Being smart with your money isn't always about constantly depriving yourself of pleasure. It's OK to indulge the occasional vice, but you want to be smart about those indulgences. Here's how Man Vs. Debt's Adam Baker decides if a splurge is worth it.
LearnVest interviewed Baker about guilty pleasure spending. He says it helps to pick just one of your financial vices to indulge. This can keep your overall temptation at bay.
Baker uses a few guidelines to evaluate these vices and decide which ones are the most worthwhile. For example:
Is the vice impulsive? If the answer is yes, it's probably not worth gratifying. So instead of throwing money at impulse buys, aim to spend on long-term interests and consistent desires. For example, splurging on wine classes because you've always entertained the idea of becoming a sommelier will likely be more satisfying than signing up for an expensive wine tasting because all your friends are doing it.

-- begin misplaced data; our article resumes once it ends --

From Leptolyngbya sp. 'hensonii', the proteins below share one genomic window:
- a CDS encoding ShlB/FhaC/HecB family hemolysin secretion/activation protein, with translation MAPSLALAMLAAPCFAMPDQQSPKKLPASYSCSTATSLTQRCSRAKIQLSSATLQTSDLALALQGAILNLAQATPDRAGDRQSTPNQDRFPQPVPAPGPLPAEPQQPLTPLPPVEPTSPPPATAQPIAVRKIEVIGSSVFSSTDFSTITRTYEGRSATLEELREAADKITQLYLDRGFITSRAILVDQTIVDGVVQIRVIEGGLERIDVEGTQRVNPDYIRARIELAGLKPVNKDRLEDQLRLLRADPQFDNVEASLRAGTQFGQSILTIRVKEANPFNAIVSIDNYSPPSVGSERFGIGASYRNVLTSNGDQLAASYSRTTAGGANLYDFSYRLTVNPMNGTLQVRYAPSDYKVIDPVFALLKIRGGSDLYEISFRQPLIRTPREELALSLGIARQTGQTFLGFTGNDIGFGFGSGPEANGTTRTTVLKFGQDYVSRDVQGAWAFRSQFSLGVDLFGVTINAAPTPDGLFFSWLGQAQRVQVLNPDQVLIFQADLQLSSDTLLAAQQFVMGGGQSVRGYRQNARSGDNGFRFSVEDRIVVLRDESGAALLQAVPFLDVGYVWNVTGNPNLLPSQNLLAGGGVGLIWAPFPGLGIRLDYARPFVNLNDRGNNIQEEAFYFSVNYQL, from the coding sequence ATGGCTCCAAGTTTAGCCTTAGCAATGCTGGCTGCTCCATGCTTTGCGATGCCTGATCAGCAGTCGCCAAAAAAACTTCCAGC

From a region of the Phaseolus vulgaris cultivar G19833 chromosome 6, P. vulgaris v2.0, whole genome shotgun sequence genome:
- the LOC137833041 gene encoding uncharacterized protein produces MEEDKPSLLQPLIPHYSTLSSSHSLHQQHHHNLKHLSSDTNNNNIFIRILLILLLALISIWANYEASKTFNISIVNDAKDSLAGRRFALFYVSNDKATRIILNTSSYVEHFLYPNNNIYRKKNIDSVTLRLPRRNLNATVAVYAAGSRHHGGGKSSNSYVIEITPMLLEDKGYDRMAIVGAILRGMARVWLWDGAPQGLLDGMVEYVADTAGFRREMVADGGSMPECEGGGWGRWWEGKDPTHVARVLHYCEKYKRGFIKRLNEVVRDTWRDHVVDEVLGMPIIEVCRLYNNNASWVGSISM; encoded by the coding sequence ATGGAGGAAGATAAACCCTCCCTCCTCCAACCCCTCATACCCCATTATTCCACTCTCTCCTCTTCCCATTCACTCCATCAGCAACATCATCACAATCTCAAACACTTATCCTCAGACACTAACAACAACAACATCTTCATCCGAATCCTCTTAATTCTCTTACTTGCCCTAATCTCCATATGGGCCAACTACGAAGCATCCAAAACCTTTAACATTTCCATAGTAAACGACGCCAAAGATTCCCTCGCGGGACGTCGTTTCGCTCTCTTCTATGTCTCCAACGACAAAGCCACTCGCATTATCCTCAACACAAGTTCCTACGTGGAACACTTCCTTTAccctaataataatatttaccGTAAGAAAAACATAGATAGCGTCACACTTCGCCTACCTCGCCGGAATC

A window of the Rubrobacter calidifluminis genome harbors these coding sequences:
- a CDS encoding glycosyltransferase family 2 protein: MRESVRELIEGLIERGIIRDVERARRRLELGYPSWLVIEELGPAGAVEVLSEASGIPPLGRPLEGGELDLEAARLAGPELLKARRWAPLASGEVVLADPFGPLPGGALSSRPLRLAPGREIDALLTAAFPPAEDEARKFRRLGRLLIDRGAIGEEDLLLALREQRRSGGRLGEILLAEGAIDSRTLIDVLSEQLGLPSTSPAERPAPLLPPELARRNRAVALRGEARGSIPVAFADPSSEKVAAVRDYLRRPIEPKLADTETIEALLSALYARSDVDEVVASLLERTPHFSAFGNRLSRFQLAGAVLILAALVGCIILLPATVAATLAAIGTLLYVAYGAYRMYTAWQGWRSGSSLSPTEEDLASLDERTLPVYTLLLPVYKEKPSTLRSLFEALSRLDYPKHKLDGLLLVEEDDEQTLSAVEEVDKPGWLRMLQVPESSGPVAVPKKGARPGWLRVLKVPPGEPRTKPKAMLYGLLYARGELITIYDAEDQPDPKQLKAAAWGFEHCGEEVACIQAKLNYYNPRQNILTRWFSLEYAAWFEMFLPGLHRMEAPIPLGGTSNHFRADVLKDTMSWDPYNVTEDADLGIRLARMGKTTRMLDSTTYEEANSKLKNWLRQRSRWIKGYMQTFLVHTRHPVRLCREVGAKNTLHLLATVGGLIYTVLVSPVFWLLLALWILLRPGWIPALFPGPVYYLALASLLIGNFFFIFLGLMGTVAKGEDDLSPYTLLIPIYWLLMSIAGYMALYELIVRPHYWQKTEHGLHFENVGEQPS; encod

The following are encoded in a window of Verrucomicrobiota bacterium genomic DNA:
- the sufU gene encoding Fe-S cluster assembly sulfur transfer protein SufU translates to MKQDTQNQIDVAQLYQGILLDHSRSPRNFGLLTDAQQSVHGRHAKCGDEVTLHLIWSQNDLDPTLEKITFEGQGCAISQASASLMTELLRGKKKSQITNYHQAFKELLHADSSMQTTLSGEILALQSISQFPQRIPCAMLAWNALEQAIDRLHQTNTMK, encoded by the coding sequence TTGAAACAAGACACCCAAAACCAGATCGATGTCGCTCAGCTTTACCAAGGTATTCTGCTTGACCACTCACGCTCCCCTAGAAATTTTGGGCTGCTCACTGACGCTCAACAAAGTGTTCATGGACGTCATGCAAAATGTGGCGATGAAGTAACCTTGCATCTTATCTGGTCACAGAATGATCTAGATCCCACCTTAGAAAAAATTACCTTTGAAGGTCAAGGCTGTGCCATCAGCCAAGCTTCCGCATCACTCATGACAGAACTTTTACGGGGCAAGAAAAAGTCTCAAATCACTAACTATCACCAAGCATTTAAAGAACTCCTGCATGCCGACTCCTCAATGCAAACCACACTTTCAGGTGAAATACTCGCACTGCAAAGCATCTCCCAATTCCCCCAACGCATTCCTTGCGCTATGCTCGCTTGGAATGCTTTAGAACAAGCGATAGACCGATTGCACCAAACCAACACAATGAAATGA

Is it something you can control? This question gets at whether your guilty pleasure straddles the line of being an actual vice -- say, gambling, unhealthy alcohol consumption or smoking. After all, you want your financial vice to be a smart indulgence, not a destructive one.
It seems a little ironic to analyse a guilty pleasure. But this method makes sure you're actually going to be gratified by that vice. You might consider tailoring the questions to your own situation and personality, but the point is: you want to pick the vice that gives you the most bang for your buck.
Check out Baker's other guidelines in the full post.